At the office and at home, I like to talk about sustainability issues so they became a regular topic of conversation. At home, I try my best to make sure there is a place for everything. I even have tiny sticker reminders for turning off the lights and conserving water. At first, the signage and demands seemed a little extreme. People joked about my signs and my hoarding tendencies, but after a while they understood and have even adopted some of my habits. Before, we all used to throw things out, but now everyone sorts the trash, recyclables, and food scraps for compost. We all try to reinvent a new purpose for things we no longer need and ask people we know if they need things before donating them. And, for every item that comes in to the house, at least one thing has to go out. Having less means we end up sharing a lot!


Photo of Paula's dog in her dog house

Paula built a deck for her dog house using repurposed wooden pallets.


Whats's been the toughest part?

The toughest part has been changing people’s perception about recycling and reuse. Through the Zero Waste Block Leader Program, I’ve talked to a lot of people about recycling. You would be amazed at the number of people who live in our community that won’t recycle because they don’t see an immediate personal benefit for them. A few have even said to me, “I don’t get paid to recycle.” It just blows my mind. If you stop to consider it, you really can get “paid” for recycling. Last year I saved almost $300 by downsizing my trash bin and adding a second blue recycling bin for free. Saving money happened to be an added bonus to recycling more.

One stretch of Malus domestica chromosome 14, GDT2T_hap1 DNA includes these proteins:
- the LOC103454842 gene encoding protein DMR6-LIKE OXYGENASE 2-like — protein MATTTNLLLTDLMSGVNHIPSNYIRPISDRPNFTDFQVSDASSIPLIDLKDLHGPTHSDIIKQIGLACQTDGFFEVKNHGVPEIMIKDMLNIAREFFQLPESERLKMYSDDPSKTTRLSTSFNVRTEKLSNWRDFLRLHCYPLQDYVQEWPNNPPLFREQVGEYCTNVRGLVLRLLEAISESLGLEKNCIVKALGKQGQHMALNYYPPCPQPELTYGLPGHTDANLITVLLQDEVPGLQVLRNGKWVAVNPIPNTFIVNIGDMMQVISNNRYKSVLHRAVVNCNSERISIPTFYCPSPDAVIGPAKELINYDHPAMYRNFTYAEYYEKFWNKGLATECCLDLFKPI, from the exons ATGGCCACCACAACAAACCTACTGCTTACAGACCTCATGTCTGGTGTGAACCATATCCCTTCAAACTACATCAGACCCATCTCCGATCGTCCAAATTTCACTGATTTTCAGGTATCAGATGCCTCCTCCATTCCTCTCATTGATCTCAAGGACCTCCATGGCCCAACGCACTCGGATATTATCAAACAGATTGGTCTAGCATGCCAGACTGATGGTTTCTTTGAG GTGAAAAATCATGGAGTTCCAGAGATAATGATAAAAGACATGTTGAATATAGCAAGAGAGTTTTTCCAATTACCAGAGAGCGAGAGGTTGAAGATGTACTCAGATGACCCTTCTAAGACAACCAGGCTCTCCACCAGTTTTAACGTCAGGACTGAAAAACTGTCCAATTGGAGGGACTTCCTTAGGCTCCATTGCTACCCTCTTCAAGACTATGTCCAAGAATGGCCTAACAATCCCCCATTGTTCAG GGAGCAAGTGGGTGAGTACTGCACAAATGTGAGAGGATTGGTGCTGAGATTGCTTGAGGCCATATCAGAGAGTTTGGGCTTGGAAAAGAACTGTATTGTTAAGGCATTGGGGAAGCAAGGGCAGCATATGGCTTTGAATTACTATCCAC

The greatest benefit has been that my actions are rubbing off on my family. What started out as something that only I did has now become standard practice in our home. Yes, I still do random contamination checks and swap recyclables for trash and vice versa, but the effort is there and I can’t ask for anything more. As a “green team” we’ve come a long way as a household. One time, my sons contaminated my composting container and it became filled with maggots. It was so bad that I had to dump it all out, scrub down the container and start my collection all over. That was such a disgusting situation to walk in to, but the moment I realized that this horror was a result of someone trying, I couldn’t be anything but proud. Since then, I have posted new signage on everything, which has helped.


Paula in yard with sign that reads "Recycle More: ask me how!" Recycling signage

Left: As a Zero-Waste Block Leader, Paula displays signage in her yard inviting neighbors to ask her about recycling. Right: Paula adds friendly reminders around her house to encourage recycling and composting by family members.


My advice is to be mindful in your everyday routine. When you’re getting ready to toss out your food scraps, your Topo-Chico bottle, or an old table with a loose leg, remember that almost everything is salvageable, recyclable, or reusable — and if it isn’t, you should try to dispose of it properly. The City of Austin has a drop-off center where you can drop off and pick up items that have no business in the landfill. But, remember that this is not only our City’s issue, but an issue that will affect the condition we leave our earth in for generations to come.

I spent most of my adult life not thinking about where things went when I put them in the trash. Now, I feel a strong sense of responsibility, not only to make more of an effort, but to help educate people on the small things they can do to live more sustainably. Start small and stay consistent in whatever you do, because it’s going to take a whole lot of us doing small things to make a big difference. So, let’s strive to be better stewards of this earth and to take care of one another.


Paula and her son sitting on a wooden bench. Garden sign reads: The kiss of the sun for pardon. the song of the birds for mirth, one is nearer gods heart in a garden, than anywhere else on earth.